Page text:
2013 Frozen Four: Yale throttles Quinnipiac to take NCAA Championship

By DJ Powers

Andrew Miller and Eric Hartzell - 2013 Frozen Four

Photo: Yale captain Andrew Miller pads the Bulldogs lead with this third period goal on Quinnipiac's Eric Hartzell to give his team a 3-0 lead. Yale would go on to win the game, 4-0, making them the 2013 NCAA National Champions (courtesy of Justin K. Aller/Getty Images)

This time three weeks ago, it might as well have been called “The Impossible Dream”.

The Yale Bulldogs, who nearly missed getting into the NCAA Tournament, completed their improbable run to become the 2013 NCAA National Champions on Saturday night after defeating their in-state rival, the Quinnipiac Bobcats, 4-0 at the Consol Energy Center in Pittsburgh, PA. Yale became the first-ever 15th-seeded team entering the NCAA Tournament to win a National Championship, which was the first in the program’s long, storied history.

“It’s just so surreal right now,” freshman Stu Wilson said of winning the National Championship. “It hasn’t sunk in yet.”

“Focus is so important”, freshman defenseman Rob O’Gara said in describing what has made the team National Champions. “We just stuck to our system and once things started clicking the way it did, I think it helped us become more confident.”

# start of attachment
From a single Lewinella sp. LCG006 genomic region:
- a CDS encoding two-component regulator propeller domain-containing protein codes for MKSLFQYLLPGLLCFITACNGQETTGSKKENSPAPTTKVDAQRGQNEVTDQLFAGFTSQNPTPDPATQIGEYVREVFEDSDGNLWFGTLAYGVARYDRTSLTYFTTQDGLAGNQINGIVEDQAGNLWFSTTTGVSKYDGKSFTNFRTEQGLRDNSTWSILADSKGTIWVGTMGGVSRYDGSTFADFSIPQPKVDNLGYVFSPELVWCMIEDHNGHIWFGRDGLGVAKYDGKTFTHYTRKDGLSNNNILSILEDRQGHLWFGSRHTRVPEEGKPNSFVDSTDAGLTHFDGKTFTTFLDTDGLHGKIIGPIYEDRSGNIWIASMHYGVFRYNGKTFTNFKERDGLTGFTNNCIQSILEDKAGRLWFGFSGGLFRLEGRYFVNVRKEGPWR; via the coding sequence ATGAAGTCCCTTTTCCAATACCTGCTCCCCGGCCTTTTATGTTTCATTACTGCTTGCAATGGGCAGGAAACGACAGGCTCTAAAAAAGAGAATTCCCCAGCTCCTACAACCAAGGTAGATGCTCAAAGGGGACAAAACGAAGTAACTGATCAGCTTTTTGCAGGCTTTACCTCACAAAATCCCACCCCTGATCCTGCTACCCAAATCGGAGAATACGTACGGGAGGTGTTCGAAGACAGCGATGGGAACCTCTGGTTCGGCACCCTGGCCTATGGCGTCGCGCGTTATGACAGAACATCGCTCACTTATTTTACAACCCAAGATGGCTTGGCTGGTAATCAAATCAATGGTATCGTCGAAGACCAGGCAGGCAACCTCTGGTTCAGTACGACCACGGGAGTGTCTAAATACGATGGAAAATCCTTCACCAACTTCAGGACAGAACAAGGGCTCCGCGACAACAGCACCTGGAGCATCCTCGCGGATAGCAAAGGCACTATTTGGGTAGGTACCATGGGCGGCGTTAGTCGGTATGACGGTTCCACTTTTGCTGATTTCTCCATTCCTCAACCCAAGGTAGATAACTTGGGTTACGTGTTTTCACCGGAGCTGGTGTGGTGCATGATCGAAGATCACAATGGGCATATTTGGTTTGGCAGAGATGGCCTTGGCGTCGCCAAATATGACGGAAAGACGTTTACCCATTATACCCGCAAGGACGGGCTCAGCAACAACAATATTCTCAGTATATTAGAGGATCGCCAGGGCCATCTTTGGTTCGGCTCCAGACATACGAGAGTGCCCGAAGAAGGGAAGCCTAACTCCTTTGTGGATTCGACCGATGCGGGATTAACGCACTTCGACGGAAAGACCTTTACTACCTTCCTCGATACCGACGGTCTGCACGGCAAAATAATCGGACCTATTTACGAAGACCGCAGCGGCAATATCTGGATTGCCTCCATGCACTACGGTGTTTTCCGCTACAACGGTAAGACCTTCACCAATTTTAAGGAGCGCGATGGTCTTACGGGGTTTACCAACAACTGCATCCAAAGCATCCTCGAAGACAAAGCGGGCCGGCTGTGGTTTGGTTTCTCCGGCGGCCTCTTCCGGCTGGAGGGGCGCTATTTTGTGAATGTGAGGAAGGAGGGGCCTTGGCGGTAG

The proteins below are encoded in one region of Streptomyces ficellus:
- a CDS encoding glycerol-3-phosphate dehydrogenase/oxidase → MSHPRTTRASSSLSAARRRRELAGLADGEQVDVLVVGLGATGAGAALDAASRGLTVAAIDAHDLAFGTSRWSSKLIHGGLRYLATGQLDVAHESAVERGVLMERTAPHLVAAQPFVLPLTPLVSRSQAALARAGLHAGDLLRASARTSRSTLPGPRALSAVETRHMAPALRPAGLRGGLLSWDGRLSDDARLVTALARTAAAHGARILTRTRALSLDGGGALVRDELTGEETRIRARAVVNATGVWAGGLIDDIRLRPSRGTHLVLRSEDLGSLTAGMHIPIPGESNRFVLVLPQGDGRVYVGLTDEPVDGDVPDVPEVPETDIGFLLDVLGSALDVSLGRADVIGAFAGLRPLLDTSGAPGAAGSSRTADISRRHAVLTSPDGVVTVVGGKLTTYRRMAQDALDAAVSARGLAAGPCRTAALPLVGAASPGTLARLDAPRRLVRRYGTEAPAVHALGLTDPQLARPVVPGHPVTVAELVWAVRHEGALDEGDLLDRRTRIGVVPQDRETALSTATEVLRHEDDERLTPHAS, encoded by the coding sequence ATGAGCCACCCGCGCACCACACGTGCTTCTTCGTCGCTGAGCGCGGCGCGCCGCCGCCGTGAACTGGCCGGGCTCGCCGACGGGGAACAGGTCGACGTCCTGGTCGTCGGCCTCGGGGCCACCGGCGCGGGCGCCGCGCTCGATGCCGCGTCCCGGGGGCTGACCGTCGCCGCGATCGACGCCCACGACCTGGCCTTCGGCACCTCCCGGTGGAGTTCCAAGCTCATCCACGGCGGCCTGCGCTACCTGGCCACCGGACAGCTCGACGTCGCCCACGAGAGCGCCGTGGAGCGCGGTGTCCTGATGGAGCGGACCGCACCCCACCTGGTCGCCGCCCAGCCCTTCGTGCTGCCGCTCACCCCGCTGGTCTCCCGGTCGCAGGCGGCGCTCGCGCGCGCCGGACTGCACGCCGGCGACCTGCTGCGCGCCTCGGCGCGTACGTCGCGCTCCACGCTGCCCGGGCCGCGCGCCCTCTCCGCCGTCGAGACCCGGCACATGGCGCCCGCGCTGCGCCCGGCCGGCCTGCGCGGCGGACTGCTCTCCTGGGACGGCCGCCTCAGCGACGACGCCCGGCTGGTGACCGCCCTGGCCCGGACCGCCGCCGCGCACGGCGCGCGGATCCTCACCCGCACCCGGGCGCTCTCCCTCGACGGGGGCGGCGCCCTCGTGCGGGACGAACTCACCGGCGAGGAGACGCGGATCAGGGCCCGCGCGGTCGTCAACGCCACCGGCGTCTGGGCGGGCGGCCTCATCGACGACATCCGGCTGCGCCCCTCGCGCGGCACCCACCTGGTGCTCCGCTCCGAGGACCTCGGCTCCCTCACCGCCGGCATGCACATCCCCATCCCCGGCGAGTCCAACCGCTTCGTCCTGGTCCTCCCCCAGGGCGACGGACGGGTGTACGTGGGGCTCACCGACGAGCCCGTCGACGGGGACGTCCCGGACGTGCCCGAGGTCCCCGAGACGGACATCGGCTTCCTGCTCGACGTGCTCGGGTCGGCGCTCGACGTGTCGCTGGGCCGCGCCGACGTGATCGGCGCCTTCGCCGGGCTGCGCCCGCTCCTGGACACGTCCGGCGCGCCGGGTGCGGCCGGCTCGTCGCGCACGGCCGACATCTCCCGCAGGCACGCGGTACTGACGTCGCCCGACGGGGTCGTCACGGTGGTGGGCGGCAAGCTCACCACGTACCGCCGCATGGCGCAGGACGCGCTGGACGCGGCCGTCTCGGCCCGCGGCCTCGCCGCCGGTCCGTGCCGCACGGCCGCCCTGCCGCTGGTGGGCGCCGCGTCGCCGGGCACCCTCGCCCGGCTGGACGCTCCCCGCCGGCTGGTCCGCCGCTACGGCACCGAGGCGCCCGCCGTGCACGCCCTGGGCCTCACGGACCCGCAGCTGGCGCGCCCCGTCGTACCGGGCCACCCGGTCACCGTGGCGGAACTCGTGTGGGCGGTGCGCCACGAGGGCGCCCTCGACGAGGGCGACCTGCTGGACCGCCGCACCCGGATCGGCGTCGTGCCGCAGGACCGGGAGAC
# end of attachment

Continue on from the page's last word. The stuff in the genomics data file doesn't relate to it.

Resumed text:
“We knew that we could win the National Championship,” added junior defenseman Gus Young. “We know that we’re the hardest working team and we’ve shown that in the NCAA Tournament.”

And they accomplished it in just their second Frozen Four appearance and first in 61 years thanks in large part to the brilliant goaltending of senior Jeff Malcolm, who stopped all 36 shots he faced to earn his third shutout of the season.

“He was unbelievable” O’Gara said of Malcolm. “For him to go out like this is so well-deserved.”

“Jeff picked the best day to have the greatest game of his life,” senior netminder Nick Maricic said of his goaltending partner. “He was seeing the puck so well out there. As a goalie, you can just see the little details and know when another goalie is on (his game). Jeff has just been unbelievable all year.”

Dubbed as the “Whitney War” because of the street that runs between the two schools, the National Championship game between the two rivals lived up to its billing for nearly all of the first two periods. The entertaining first period saw lots of hits and lots of penalties. Both teams were excellent on the penalty kill and tested the goaltenders often. But Malcolm and Quinnipiac senior Eric Hartzell were very sharp in the opening period.

One of the best scoring chances of the period came around the 16-minute mark. With Yale on the power play, Quinnipiac sophomore Matthew Peca was able to gain puck possession and burst up the ice on a shorthanded breakaway opportunity.

About a minute earlier, Yale freshman Charles Orzetti delivered what was probably the check of the game when he leveled Quinnipiac junior defenseman, Zach Tolkinen.

Both teams played the period fairly evenly, with Quinnipiac outshooting Yale 11-9.